The benefits of using online marketing through social media, blogs, websites and the rest have been well-covered in other blogs.
Traditional marketing, on the other hand, is deemed to be costlier in terms of printing and distributing the materials for a newsletter or magazine, brochures, leaflet drops, press and trade publication advertising (plus the cost of buying the space). The cost of content ought to be similar although it has been dumbed down with everyone now producing their own.
While billboards are plainly too costly for SMEs, press activities/PR need not necessarily cost a great deal. Imaginative ideas such as submitting news about activities or functions that include a reference to a celebrity, or a well known organisation or charity may be enough to catch the news editor’s eye. A great photograph with minimal text is the easiest way however for an SME to get press coverage.
Or what about the well-known Pizza company that hires a person to stand or walk along a street wearing a superhero costume with a sign or a sandwich board?
Comparing the costs
Online marketing is often free to post on your own website or on LinkedIn. Reaching the right followers however is key and costs escalate when posting on a platform that has a well-defined audience. Online does arguably level the playing field by making it easier for the smallest SME to compete alongside its larger rivals.
Results of online marketing are measurable in as much detail as the business would like, creating greater understanding of customers’ behaviour, needs and allowing for precise targeting. This is where successful companies spend more time and money on analysing what does and doesn’t work. SMEs can also do this but all too often don’t value the investment.
Since time is money, and it takes quite a long time to learn about the marketing and associated analytical tools, it makes sense to use an experienced marketing specialist, part time if necessary. Whether employed or outsourced, an expert can run the marketing campaigns, monitor them, analyse them and provide reports based on data. The reports are key to improving the results which is achieved by constantly adjusting the marketing campaigns to achieve better results. Again this is what the successful companies do.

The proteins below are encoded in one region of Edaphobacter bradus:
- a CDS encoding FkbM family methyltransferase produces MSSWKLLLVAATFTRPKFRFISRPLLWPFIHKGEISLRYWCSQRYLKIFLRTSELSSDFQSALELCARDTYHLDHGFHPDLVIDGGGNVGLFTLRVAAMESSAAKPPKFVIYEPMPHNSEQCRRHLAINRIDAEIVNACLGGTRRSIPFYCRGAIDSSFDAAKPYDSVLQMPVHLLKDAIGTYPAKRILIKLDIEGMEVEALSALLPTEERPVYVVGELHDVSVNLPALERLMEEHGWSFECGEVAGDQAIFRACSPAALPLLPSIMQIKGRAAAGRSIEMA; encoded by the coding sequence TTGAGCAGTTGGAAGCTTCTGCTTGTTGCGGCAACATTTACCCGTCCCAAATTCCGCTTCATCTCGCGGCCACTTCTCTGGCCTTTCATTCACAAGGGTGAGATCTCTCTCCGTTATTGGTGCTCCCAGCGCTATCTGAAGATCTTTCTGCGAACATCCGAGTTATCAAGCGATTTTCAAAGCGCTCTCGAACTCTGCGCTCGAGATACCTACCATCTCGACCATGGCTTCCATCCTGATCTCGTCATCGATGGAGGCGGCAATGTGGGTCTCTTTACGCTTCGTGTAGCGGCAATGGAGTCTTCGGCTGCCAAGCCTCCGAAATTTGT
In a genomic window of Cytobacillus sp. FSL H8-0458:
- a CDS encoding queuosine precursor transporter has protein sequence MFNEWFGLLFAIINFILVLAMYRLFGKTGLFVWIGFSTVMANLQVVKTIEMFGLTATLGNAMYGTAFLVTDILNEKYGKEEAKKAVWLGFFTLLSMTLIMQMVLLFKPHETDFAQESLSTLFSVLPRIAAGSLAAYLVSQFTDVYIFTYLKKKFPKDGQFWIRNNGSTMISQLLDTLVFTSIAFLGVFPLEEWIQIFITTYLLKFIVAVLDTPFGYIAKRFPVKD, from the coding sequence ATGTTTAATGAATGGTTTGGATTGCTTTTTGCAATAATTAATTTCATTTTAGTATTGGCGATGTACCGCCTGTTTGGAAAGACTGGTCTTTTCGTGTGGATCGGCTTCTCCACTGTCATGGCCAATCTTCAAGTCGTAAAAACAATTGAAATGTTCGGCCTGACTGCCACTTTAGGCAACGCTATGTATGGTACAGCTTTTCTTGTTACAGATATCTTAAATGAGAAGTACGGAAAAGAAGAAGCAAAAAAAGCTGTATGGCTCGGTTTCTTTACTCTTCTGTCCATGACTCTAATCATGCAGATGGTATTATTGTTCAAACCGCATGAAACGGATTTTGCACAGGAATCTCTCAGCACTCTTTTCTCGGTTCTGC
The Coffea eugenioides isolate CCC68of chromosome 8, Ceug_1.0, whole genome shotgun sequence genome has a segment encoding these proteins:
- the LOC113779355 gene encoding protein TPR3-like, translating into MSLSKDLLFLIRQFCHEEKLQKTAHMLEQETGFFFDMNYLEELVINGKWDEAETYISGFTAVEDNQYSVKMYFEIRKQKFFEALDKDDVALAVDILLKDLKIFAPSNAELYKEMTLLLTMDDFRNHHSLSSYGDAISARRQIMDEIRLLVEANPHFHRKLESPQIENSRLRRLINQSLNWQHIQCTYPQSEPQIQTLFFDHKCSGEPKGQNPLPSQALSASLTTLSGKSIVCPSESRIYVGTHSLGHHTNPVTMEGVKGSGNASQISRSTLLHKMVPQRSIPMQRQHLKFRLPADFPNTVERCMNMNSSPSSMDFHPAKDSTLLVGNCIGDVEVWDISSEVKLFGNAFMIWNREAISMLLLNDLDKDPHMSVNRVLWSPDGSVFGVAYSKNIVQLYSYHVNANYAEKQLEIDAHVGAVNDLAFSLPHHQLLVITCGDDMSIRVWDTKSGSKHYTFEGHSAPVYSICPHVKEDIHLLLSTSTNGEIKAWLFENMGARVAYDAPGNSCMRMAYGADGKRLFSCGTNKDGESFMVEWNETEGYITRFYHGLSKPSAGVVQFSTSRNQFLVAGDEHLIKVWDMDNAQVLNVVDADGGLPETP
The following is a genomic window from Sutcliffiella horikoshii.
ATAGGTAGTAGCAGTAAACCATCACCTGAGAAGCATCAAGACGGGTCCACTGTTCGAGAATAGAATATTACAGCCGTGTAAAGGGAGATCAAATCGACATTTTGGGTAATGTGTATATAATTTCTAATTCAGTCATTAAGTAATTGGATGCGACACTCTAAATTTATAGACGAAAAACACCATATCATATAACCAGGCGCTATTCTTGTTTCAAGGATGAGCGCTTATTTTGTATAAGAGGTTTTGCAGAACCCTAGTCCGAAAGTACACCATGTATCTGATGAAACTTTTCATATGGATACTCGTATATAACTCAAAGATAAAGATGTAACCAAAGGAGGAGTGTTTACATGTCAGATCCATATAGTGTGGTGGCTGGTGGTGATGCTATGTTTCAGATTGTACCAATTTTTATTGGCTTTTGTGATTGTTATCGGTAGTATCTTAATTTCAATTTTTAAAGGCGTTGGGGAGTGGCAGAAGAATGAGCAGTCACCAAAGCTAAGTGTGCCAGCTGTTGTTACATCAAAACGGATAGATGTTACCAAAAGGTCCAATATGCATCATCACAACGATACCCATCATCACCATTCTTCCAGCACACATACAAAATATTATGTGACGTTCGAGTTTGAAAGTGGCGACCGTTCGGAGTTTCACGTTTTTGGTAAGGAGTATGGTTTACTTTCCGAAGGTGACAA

If a business economises by having someone do this in-house as well as their main role, how much does it cost to have them constantly juggling tasks when they might be more productive focusing on their main role?
It is also said that online marketing enables a business to create relationships with customers, raise awareness of its brand and demonstrate its knowledge, especially in an era of short attention spans and browsing via mobile phone. If online marketing is done in-house how much time can you afford to let the employee spend on monitoring and responding to responses? What about the costs or rectifying an unfortunate piece of online marketing that goes wrong and could damage the business’ reputation?
While traditional marketing costs for printing and distributing materials may be higher at the outset arguably their potential longevity is far greater than the unopened or swiftly deleted message on a screen. This is not only because the material can be re-used, with tweaks, repeatedly but also because there is some scientific evidence that people like to have something they can touch and keep. At least they have to physically handle hard copy materials.
Research done in Canada on the benefits of traditional marketing, by testing eye tracking and measuring EEG brain waves, attention spans and ease of understanding has also found that the hard copy scored far higher for ease of understanding and brand recall.
While there is a wealth of analytics data for measuring online marketing, it is argued to be less easy to target and to measure results for traditional marketing. But is that really true? Run a simple postcard campaign with a tempting offer for replies and include a code or codes in the return address or even a dedicated phone line and it is easy to track the origins of the responses and compare the results with the previously-defined percentage return for the campaign.
There is no doubt that there is some value to businesses from using traditional marketing, but do they have to choose between this and online marketing?
It may not be a case of either/or but identifying the right mix of online and traditional for an individual business after carefully weighing up the costs in relation to its available marketing budget.